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Kabarole RDC halts River Mpanga construction works

By Wilson Asiimwe

Added 3rd January 2019 11:00 AM

The criminal investigations department at Fort Portal Central Police Station has been directed to investigate.

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The criminal investigations department at Fort Portal Central Police Station has been directed to investigate.

The Kabarole resident district commissioner (RDC) Stephen Asiimwe has halted the activities of an investor who had encroached on the banks of River Mpanga.

Asiimwe on Monday directed engineers who had been contracted by Faisal Saleh to seal off parts of the river banks in preparation for a construction site.

The piece of land in question is located in Kabundire West division in Fort Portal Municipality which was being used as the main abattoir.

“We cannot sit down in our offices and watch people destroy the river. I have instructed them to pull down the fence or else we arrest them,” Asiimwe said.

He blamed the leaders of Fort Portal Municipal Council for looking on as people destroy the river which is the source of water for the people in the district.

“Government has injected over sh5b for conserving Mpanga River in the next five years and now the leaders are just watching on as the river is being destroyed,” he added.

art of the iver bank which has been sealed off hoto by ilson siimwePart of the River bank which has been sealed off. Photo by Wilson Asiimwe


Asiimwe said that he had directed the office of the criminal investigations department at Fort Portal Central Police Station to investigate circumstances under which the investor got clearance from the Municipal Council leaders to seal off part of the river bank.

“We need to know how they come to start sealing off the river because that is no man’s land. People are destroying the river as well as encroaching on the wetlands,” Asiimwe added.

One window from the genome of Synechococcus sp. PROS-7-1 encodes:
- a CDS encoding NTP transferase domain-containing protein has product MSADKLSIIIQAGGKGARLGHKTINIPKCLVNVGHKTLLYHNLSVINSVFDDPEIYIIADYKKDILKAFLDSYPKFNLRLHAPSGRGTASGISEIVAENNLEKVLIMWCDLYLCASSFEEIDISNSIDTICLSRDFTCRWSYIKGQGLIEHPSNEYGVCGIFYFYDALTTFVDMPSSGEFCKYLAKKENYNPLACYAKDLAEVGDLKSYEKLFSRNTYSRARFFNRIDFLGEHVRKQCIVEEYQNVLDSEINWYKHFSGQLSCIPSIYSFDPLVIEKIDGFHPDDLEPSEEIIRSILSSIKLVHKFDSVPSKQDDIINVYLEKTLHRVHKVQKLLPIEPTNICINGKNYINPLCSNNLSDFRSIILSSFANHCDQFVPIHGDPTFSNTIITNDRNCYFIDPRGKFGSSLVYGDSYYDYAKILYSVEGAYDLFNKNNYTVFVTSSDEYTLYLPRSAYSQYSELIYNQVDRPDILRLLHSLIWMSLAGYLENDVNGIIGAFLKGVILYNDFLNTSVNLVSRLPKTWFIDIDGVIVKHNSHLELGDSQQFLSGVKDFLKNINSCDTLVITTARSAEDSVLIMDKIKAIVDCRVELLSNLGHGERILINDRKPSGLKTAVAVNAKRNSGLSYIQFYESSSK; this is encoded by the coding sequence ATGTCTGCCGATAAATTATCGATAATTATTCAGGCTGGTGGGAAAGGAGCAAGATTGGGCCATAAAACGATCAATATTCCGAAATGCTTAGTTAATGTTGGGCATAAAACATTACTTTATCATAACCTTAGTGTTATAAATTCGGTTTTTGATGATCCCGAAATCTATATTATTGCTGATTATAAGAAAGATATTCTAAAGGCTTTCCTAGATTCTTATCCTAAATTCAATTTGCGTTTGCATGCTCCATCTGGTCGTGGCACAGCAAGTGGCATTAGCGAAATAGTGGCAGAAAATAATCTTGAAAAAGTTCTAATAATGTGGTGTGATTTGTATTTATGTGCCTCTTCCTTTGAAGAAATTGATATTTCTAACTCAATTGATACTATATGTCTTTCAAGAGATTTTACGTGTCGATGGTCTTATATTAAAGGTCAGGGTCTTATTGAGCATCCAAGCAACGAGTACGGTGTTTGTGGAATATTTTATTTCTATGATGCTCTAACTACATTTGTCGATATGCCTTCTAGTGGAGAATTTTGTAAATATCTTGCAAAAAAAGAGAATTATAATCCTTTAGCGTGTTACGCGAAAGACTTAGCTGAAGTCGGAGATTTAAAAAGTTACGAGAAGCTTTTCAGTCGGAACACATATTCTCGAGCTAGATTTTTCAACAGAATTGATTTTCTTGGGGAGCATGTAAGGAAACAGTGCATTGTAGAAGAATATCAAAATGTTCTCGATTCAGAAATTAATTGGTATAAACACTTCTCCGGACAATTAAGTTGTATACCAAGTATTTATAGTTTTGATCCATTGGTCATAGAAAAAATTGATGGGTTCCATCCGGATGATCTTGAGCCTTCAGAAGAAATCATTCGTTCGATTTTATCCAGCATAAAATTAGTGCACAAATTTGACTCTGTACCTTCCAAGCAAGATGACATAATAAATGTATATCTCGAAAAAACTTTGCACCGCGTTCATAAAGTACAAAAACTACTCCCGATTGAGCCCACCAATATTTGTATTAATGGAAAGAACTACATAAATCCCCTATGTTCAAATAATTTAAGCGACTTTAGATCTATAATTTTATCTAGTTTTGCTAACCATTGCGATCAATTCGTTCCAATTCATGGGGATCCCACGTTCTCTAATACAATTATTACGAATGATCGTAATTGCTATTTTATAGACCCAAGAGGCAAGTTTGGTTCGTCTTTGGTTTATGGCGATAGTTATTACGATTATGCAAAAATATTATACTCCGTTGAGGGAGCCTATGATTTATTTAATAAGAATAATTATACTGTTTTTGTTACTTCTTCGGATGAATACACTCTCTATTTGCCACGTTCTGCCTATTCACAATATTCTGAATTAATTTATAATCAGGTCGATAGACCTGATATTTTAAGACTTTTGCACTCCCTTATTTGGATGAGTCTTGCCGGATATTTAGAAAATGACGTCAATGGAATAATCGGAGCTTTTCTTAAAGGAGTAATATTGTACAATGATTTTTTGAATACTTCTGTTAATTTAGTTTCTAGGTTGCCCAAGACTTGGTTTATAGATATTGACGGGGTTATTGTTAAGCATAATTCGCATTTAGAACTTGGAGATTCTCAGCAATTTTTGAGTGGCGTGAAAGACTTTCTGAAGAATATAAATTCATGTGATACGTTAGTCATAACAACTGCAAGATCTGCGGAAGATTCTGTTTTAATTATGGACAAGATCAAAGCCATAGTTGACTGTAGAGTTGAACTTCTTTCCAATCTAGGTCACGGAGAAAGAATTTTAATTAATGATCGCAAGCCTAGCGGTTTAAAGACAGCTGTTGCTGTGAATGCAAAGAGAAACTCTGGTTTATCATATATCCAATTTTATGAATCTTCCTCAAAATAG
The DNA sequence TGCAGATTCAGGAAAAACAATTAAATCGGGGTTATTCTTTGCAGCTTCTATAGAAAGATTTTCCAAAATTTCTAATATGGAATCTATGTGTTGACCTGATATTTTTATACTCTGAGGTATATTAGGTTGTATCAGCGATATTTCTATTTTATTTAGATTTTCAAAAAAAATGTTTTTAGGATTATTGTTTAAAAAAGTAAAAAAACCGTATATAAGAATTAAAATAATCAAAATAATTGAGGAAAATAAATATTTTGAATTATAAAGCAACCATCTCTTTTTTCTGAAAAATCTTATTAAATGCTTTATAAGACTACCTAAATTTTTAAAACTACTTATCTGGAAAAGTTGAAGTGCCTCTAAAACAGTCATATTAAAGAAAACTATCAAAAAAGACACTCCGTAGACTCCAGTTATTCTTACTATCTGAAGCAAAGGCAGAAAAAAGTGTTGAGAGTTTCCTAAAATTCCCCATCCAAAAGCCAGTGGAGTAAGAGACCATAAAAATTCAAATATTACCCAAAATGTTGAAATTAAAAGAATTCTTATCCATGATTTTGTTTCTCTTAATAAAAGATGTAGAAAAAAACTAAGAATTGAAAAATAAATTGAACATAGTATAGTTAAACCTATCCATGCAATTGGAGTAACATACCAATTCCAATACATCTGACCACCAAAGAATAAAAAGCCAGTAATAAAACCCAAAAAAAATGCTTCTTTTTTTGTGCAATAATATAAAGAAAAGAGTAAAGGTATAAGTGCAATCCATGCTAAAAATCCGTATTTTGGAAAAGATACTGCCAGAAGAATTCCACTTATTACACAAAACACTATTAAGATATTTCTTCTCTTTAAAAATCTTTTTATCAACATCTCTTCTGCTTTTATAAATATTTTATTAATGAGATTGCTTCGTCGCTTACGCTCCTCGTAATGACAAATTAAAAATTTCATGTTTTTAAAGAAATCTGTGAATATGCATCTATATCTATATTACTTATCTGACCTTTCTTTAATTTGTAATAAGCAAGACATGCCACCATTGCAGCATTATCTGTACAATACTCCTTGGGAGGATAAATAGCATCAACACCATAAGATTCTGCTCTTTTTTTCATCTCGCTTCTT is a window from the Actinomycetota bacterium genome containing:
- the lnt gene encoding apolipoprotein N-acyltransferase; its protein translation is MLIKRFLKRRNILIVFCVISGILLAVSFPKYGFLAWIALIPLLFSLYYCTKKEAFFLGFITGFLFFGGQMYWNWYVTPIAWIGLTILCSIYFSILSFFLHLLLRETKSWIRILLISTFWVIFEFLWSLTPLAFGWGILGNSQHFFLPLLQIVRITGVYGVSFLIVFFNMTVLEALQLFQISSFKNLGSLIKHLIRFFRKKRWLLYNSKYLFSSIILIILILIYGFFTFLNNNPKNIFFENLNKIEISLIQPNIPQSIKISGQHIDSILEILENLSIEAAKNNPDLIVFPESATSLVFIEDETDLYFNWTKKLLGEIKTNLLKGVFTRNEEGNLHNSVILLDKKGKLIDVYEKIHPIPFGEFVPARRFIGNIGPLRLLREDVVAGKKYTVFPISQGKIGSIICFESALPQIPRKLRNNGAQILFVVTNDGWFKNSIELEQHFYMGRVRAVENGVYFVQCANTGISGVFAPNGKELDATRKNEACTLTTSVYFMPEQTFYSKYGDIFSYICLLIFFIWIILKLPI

Human activities along the banks of River Mpanga are threatening its flow. It flows from the Rwenzori Mountains and crosses the districts of Kabarole, Kyenjojo, Kamwenge before draining into Lake George.

The national environment (wetlands, lake shores and river banks management) regulations of 2000 states that any activity carried out near a river should be one hundred meters away from the river bank.

At Kazingo in Kichwamba sub county, the communities have cultivated food crops on the river banks causing silting of the river.

In Fort Portal town, washing bays have been established 20 meters from the river banks and residual oils from the vehicles seep into the river water.

 tephen siimwe 2nd right with the locals at the site hoto by ilson siimweRDC Stephen Asiimwe (2nd right) with the locals at the site. Photo by Wilson Asiimwe


Richard Rwabuhinga the chairman of the Mpanga catchment committee said that as leaders, they are concerned by activities being carried out on the river banks.

“What the RDC has done is very right because as a committee, we did not endorse any activity to be carried out on the river bank,” Rwabuhinga said. 

The Team Leader of the Albert Water Management Zone, Jackson Kitamirike, said recently that they have been carrying out continuous sensitisation and training of stakeholder groups and beneficiary community members in soil and water conservation measures in the upper catchment of the river in Karaungura sub county, Kabarole district.

The River Mpanga management plan provides for the establishment of local environment committees, planting trees near the river banks and the enforcement of environmental by-laws.

“Local environment committees have been established and hundreds of trees planted on the river banks to control silting. However, with the visible results, a lot needs to done for a healthier ecosystem. This calls for more funding into the sector to enable the implementation of the developed catchment management plans,” Kitamirike said.

Brian Guma the project manager said they were still some human activities such as cultivation along the river banks and establishment of washing bays that are still leading to silting and discharge of oils into the river respectively despite achieving milestones on silt reduction in the river system.

“We are still engaging the people in the mountainous areas on good methods of farming and controlling human activities along the river banks through the soil and water conservation techniques.

This is aimed at curbing siltation of the river system that in turn increases the farm soil moisture content that has since translated into better crop yields at the demo plots and improve household income with the participating farmers,” Guma said.

Guma said that the plan involves setting up income generating projects like tree planting and sensitisation of farmers, which will discourage them from engaging in projects that will destroy the river.

He also says that fibrous root trees will be planted to protect the river banks and sub county leaders will be sensitised about the need to protect the natural resources.

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